The FBI has joined an ongoing investigation into allegations of public corruption at the Richland County Recreation Commission, according to sources familiar with the probe.
The Richland County Sheriff’s Department, the 5th Circuit solicitor’s office and SLED already are looking into the allegations, details of which are not known.
Meanwhile, James Brown III, the commission’s executive director, said Tuesday that he has nothing to fear.
“I welcome the investigation, which I am confident will clear my name personally as the agency’s executive director,” said Brown, 60, who has been the agency’s director since about 2010 and with the agency since 1981.
Brown made his comments in a prepared statement to a State newspaper reporter who dropped by the agency’s headquarters on Parklane Road.
After reading his prepared statement, Brown went on to say that when and if law enforcement agents show up, “I’m here, and whoever comes, I will open the door and let them come in. The door will be wide open.”
Although the Recreation Commission is getting $13.3 million in county taxpayer funds this year from Richland County Council, the commission is not a part of county government and county officials say they know few details of its inner workings.
The Recreation Commission is a state-created agency overseen by the Richland County Legislative Delegation, a group of five state senators and 12 state representatives who represent the county in the General Assembly. The commission is directly overseen by a seven-member board.
In the past several weeks, various members of the legislative delegation alternately have asked Richland County Sheriff Leon Lott, 5th Circuit Solicitor Dan Johnson and SLED to investigate.
SLED Chief Mark Keel said Tuesday evening that his agents are looking into the Recreation Commission. “We have received a request, and we have initiated an investigation.”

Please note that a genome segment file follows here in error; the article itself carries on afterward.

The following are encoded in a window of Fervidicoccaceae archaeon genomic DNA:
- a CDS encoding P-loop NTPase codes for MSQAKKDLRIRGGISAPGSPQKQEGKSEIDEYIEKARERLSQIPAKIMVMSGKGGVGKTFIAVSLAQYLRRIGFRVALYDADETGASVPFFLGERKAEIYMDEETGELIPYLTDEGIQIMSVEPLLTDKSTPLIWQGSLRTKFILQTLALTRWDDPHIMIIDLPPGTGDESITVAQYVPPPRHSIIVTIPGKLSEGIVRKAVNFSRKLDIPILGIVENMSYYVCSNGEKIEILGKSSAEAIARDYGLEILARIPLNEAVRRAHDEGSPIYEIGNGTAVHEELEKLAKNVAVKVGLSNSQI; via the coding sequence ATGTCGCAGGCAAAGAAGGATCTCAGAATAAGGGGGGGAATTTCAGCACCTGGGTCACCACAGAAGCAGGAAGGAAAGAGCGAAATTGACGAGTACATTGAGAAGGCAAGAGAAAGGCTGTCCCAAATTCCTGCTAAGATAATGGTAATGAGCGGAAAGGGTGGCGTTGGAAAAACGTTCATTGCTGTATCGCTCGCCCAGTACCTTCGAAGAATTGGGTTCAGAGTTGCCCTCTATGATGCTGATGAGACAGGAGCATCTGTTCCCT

A spokesman for the Richland County sheriff’s department, Maj. Curtis Wilson, said, “The sheriff’s department is working with our partners in the investigation.”
Solicitor Dan Johnson said Tuesday his office is actively involved. “We are working with our law enforcement partners.”
FBI spokesman Don Wood said he could “neither confirm nor deny” the FBI is investigating.
But sources The State spoke with said the FBI is involved. “The FBI has opened up a file and is looking at allegations of public corruption among some public officials at the commission,” said one source who did not want to be named because he is not authorized to speak on the matter.
The involvement of the FBI brings a more muscular dimension to any state or local investigation. Federal grand juries, which like state grand juries have the power to indict, also have considerably more power than a State Grand Jury.
A federal grand jury can issue subpoenas for items such as email messages and can compel witnesses to testify. Moreover, it is a federal crime to lie to an FBI agent, but it’s not a violation of any law to lie to a SLED agent or a sheriff’s detective.
Meanwhile, since March, four current or former employees of the Recreation Commission have filed lawsuits against the agency, alleging various complaints against Brown and others associated with the commission. The complaints include sexual harassment and other inappropriate behaviors on the part of Brown and some staffers and board members.
None of the defendants have filed substantial responses to the lawsuits have been filed at the Richland County courthouse to the lawsuits, said Columbia attorney Lewis Cromer, whose office represents the four plaintiffs. It was apparently those lawsuits that helped spark law enforcement interest into the goings-on at the commission.
Besides getting $13.3 million this year from the county government, the commission also generates revenue streams from its numerous youth programs and 40 public facilities, which include swimming pools, summer camps and an 18-hole golf course.